Global value chains in the least developed countries of the world: threats and opportunities for local producers
Global value chains (GVCs) often represent one of the few options for local firms and suppliers in developing countries to get access to larger markets and to new technologies. While the potential benefits from GVCs for medium-income developing countries are well documented, the studies dealing with the impact of GVCs on low-income, poorer countries are scarce. To explore these issues, the paper uses primary and secondary empirical evidence and discusses how GVCs may affect upgrading, technological capabilities and competitiveness in the least developed countries (LDCs). This paper suggests that the opportunities exist, but are hardly utilised, and depend on a number of circumstances that may or may not occur. Public policies have an important role to play to improve the prospects of leveraging these opportunities and raising the probability of a positive effect on local firms. This paper focuses on the prospects of upgrading in natural resource-intensive LDCs from their participation in GVCs, and argues in favour of capacity building for policy formulation and implementation, strengthening the national standards infrastructure, defining the research priorities and disseminating research results to small- and medium-sized enterprises, and suggests that cluster-based development policies may offer better perspectives.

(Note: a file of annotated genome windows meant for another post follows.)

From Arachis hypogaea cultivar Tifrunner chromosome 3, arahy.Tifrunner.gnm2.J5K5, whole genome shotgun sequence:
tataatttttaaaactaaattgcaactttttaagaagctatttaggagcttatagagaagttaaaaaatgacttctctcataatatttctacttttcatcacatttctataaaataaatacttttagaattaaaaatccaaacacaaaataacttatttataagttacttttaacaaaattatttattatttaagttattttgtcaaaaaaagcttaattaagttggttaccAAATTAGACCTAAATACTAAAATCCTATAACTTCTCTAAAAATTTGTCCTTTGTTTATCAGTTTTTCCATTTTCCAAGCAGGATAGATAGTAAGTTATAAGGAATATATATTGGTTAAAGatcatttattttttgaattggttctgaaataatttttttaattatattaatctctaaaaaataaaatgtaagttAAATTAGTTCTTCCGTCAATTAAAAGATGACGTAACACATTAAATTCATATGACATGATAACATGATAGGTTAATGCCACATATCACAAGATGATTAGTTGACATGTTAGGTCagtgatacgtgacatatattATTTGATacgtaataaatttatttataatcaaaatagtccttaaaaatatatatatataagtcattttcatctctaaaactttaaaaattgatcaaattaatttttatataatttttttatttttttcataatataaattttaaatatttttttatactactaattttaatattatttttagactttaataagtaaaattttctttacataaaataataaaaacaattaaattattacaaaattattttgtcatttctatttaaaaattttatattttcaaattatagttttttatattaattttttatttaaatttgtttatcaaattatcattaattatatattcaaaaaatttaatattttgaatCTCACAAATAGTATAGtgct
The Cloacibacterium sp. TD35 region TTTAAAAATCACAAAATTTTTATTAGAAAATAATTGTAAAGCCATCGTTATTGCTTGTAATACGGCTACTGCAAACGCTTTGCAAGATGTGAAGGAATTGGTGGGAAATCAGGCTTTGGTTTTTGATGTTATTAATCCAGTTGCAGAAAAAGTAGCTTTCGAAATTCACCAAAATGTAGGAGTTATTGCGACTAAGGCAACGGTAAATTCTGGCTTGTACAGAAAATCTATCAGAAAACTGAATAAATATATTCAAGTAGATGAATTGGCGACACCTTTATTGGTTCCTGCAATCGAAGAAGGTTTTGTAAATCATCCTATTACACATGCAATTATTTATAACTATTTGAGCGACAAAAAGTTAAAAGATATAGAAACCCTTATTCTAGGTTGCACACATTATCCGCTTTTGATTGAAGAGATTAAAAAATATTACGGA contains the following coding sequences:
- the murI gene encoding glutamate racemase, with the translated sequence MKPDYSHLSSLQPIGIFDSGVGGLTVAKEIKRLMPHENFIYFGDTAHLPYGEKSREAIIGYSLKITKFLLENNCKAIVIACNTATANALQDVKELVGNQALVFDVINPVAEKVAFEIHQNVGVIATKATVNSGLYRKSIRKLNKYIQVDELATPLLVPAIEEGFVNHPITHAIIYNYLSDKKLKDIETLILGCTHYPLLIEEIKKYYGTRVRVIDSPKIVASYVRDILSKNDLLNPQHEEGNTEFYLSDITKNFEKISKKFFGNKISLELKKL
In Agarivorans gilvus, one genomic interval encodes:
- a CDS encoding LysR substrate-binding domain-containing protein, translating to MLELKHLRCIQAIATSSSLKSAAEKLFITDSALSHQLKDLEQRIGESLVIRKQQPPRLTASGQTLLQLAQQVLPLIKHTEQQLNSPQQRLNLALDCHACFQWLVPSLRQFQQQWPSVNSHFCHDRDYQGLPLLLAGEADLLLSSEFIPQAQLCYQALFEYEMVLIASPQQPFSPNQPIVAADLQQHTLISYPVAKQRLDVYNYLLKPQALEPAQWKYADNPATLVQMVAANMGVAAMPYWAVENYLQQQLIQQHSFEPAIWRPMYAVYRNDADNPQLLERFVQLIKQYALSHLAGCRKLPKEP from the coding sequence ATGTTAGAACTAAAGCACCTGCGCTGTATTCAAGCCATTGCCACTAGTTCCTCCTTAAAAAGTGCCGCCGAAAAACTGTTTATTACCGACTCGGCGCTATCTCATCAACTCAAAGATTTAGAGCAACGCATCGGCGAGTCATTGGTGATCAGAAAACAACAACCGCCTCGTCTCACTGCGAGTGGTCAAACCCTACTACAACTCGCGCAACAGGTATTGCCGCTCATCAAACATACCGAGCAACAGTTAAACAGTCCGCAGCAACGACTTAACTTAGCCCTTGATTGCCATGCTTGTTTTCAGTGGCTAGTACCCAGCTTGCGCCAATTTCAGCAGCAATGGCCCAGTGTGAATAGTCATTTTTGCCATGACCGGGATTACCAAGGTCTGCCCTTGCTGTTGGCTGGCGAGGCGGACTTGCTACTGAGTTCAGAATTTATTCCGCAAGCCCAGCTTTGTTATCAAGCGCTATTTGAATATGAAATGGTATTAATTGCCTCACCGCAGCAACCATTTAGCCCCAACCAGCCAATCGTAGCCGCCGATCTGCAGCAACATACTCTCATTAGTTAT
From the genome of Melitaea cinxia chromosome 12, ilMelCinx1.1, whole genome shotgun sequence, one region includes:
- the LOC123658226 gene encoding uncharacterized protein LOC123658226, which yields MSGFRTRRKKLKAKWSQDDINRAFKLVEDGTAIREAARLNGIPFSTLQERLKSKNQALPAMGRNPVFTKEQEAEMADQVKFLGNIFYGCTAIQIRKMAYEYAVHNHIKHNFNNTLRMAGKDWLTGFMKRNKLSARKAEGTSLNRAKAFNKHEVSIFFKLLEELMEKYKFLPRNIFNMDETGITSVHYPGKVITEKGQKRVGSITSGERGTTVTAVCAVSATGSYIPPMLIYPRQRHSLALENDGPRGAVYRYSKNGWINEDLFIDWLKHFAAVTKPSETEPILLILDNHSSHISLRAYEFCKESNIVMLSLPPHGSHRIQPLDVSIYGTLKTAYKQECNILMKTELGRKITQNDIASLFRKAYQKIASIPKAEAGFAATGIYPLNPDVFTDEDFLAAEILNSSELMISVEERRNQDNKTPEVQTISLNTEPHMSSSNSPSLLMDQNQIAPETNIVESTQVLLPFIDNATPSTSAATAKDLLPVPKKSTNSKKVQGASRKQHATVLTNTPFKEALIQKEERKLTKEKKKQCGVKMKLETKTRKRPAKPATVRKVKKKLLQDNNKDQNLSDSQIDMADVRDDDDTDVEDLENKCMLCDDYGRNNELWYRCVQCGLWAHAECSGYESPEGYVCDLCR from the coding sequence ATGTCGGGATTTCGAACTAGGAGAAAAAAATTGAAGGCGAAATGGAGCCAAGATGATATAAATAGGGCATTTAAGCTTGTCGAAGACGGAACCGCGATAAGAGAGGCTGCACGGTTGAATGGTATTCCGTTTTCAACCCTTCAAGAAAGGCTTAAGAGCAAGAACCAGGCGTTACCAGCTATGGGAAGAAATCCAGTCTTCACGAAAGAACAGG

Volume (Year): 1 (2008)
Issue (Month): 4 ()
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